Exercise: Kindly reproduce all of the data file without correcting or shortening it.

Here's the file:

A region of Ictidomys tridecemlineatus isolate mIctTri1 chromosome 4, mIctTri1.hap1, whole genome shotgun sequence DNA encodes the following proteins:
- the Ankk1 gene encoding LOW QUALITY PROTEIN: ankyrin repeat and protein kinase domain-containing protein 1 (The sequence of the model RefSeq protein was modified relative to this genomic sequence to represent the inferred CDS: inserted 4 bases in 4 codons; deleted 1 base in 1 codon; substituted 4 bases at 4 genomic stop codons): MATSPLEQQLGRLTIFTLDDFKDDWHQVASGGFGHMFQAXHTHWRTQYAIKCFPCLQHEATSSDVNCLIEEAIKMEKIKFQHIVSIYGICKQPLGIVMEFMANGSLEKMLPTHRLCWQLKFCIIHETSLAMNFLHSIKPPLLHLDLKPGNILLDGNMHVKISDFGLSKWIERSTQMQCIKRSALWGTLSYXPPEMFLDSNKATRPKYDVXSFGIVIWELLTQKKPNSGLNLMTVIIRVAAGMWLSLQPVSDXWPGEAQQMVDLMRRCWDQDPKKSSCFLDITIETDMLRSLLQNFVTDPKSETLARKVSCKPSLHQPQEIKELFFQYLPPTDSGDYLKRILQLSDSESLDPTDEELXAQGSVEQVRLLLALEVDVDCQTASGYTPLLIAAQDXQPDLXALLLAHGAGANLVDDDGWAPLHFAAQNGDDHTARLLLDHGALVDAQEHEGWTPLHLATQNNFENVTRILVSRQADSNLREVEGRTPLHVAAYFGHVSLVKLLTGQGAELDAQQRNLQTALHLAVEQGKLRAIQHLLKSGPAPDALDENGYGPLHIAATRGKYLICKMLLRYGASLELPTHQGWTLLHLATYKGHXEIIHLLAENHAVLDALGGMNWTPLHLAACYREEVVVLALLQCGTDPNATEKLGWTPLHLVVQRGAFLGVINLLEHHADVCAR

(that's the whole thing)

A region of Ictidomys tridecemlineatus isolate mIctTri1 chromosome 4, mIctTri1.hap1, whole genome shotgun sequence DNA encodes the following proteins:
- the Ankk1 gene encoding LOW QUALITY PROTEIN: ankyrin repeat and protein kinase domain-containing protein 1 (The sequence of the model RefSeq protein was modified relative to this genomic sequence to represent the inferred CDS: inserted 4 bases in 4 codons; deleted 1 base in 1 codon; substituted 4 bases at 4 genomic stop codons): MATSPLEQQLGRLTIFTLDDFKDDWHQVASGGFGHMFQAXHTHWRTQYAIKCFPCLQHEATSSDVNCLIEEAIKMEKIKFQHIVSIYGICKQPLGIVMEFMANGSLEKMLPTHRLCWQLKFCIIHETSLAMNFLHSIKPPLLHLDLKPGNILLDGNMHVKISDFGLSKWIERSTQMQCIKRSALWGTLSYXPPEMFLDSNKATRPKYDVXSFGIVIWELLTQKKPNSGLNLMTVIIRVAAGMWLSLQPVSDXWPGEAQQMVDLMRRCWDQDPKKSSCFLDITIETDMLRSLLQNFVTDPKSETLARKVSCKPSLHQPQEIKELFFQYLPPTDSGDYLKRILQLSDSESLDPTDEELXAQGSVEQVRLLLALEVDVDCQTASGYTPLLIAAQDXQPDLXALLLAHGAGANLVDDDGWAPLHFAAQNGDDHTARLLLDHGALVDAQEHEGWTPLHLATQNNFENVTRILVSRQADSNLREVEGRTPLHVAAYFGHVSLVKLLTGQGAELDAQQRNLQTALHLAVEQGKLRAIQHLLKSGPAPDALDENGYGPLHIAATRGKYLICKMLLRYGASLELPTHQGWTLLHLATYKGHXEIIHLLAENHAVLDALGGMNWTPLHLAACYREEVVVLALLQCGTDPNATEKLGWTPLHLVVQRGAFLGVINLLEHHADVCAR